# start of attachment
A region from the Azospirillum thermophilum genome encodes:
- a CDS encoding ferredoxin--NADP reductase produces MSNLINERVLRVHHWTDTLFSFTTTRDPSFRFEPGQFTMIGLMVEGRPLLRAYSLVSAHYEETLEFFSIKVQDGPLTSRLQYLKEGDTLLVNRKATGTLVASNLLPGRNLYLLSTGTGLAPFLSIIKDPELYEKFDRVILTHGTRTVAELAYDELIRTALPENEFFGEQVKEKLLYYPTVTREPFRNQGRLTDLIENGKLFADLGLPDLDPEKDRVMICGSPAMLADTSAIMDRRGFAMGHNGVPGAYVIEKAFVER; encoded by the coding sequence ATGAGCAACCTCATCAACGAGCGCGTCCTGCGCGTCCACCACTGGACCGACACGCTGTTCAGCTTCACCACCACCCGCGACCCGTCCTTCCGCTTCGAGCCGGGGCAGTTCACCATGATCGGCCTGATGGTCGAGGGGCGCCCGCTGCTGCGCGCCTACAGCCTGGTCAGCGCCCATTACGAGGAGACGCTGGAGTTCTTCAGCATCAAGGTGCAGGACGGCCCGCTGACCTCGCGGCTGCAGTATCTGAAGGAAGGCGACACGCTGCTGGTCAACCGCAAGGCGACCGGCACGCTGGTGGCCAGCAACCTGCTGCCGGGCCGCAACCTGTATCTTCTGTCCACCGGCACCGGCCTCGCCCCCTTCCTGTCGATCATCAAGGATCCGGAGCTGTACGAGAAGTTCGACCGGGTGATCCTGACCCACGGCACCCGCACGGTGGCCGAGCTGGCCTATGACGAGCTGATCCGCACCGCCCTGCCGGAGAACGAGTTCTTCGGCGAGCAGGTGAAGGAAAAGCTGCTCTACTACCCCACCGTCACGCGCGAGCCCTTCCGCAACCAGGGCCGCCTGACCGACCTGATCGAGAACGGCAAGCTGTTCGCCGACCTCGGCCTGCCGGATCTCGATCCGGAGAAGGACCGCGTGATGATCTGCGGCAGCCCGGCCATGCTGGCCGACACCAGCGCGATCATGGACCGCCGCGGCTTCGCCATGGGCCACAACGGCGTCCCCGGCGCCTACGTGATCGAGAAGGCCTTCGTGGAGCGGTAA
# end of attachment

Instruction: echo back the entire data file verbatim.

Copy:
A region from the Azospirillum thermophilum genome encodes:
- a CDS encoding ferredoxin--NADP reductase produces MSNLINERVLRVHHWTDTLFSFTTTRDPSFRFEPGQFTMIGLMVEGRPLLRAYSLVSAHYEETLEFFSIKVQDGPLTSRLQYLKEGDTLLVNRKATGTLVASNLLPGRNLYLLSTGTGLAPFLSIIKDPELYEKFDRVILTHGTRTVAELAYDELIRTALPENEFFGEQVKEKLLYYPTVTREPFRNQGRLTDLIENGKLFADLGLPDLDPEKDRVMICGSPAMLADTSAIMDRRGFAMGHNGVPGAYVIEKAFVER; encoded by the coding sequence ATGAGCAACCTCATCAACGAGCGCGTCCTGCGCGTCCACCACTGGACCGACACGCTGTTCAGCTTCACCACCACCCGCGACCCGTCCTTCCGCTTCGAGCCGGGGCAGTTCACCATGATCGGCCTGATGGTCGAGGGGCGCCCGCTGCTGCGCGCCTACAGCCTGGTCAGCGCCCATTACGAGGAGACGCTGGAGTTCTTCAGCATCAAGGTGCAGGACGGCCCGCTGACCTCGCGGCTGCAGTATCTGAAGGAAGGCGACACGCTGCTGGTCAACCGCAAGGCGACCGGCACGCTGGTGGCCAGCAACCTGCTGCCGGGCCGCAACCTGTATCTTCTGTCCACCGGCACCGGCCTCGCCCCCTTCCTGTCGATCATCAAGGATCCGGAGCTGTACGAGAAGTTCGACCGGGTGATCCTGACCCACGGCACCCGCACGGTGGCCGAGCTGGCCTATGACGAGCTGATCCGCACCGCCCTGCCGGAGAACGAGTTCTTCGGCGAGCAGGTGAAGGAAAAGCTGCTCTACTACCCCACCGTCACGCGCGAGCCCTTCCGCAACCAGGGCCGCCTGACCGACCTGATCGAGAACGGCAAGCTGTTCGCCGACCTCGGCCTGCCGGATCTCGATCCGGAGAAGGACCGCGTGATGATCTGCGGCAGCCCGGCCATGCTGGCCGACACCAGCGCGATCATGGACCGCCGCGGCTTCGCCATGGGCCACAACGGCGTCCCCGGCGCCTACGTGATCGAGAAGGCCTTCGTGGAGCGGTAA